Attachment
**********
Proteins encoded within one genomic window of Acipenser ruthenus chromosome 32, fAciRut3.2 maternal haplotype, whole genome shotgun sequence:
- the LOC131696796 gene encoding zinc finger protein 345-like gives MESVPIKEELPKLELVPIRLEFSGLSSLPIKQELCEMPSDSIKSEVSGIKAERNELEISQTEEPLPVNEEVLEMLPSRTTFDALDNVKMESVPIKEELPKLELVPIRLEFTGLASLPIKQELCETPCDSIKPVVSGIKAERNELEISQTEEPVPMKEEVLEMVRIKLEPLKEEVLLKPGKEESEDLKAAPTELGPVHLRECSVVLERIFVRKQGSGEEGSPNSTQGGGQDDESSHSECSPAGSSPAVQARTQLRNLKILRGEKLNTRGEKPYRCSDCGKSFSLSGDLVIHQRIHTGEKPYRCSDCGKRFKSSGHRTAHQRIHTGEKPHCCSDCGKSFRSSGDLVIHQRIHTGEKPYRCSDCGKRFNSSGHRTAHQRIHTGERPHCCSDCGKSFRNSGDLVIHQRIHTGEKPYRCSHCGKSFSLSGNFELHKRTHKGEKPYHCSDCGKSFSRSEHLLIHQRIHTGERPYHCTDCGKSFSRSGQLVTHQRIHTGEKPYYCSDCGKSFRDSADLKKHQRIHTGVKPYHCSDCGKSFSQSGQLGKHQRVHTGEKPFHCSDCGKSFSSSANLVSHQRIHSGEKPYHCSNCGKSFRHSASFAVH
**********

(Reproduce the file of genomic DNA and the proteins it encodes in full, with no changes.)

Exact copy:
Proteins encoded within one genomic window of Acipenser ruthenus chromosome 32, fAciRut3.2 maternal haplotype, whole genome shotgun sequence:
- the LOC131696796 gene encoding zinc finger protein 345-like gives MESVPIKEELPKLELVPIRLEFSGLSSLPIKQELCEMPSDSIKSEVSGIKAERNELEISQTEEPLPVNEEVLEMLPSRTTFDALDNVKMESVPIKEELPKLELVPIRLEFTGLASLPIKQELCETPCDSIKPVVSGIKAERNELEISQTEEPVPMKEEVLEMVRIKLEPLKEEVLLKPGKEESEDLKAAPTELGPVHLRECSVVLERIFVRKQGSGEEGSPNSTQGGGQDDESSHSECSPAGSSPAVQARTQLRNLKILRGEKLNTRGEKPYRCSDCGKSFSLSGDLVIHQRIHTGEKPYRCSDCGKRFKSSGHRTAHQRIHTGEKPHCCSDCGKSFRSSGDLVIHQRIHTGEKPYRCSDCGKRFNSSGHRTAHQRIHTGERPHCCSDCGKSFRNSGDLVIHQRIHTGEKPYRCSHCGKSFSLSGNFELHKRTHKGEKPYHCSDCGKSFSRSEHLLIHQRIHTGERPYHCTDCGKSFSRSGQLVTHQRIHTGEKPYYCSDCGKSFRDSADLKKHQRIHTGVKPYHCSDCGKSFSQSGQLGKHQRVHTGEKPFHCSDCGKSFSSSANLVSHQRIHSGEKPYHCSNCGKSFRHSASFAVH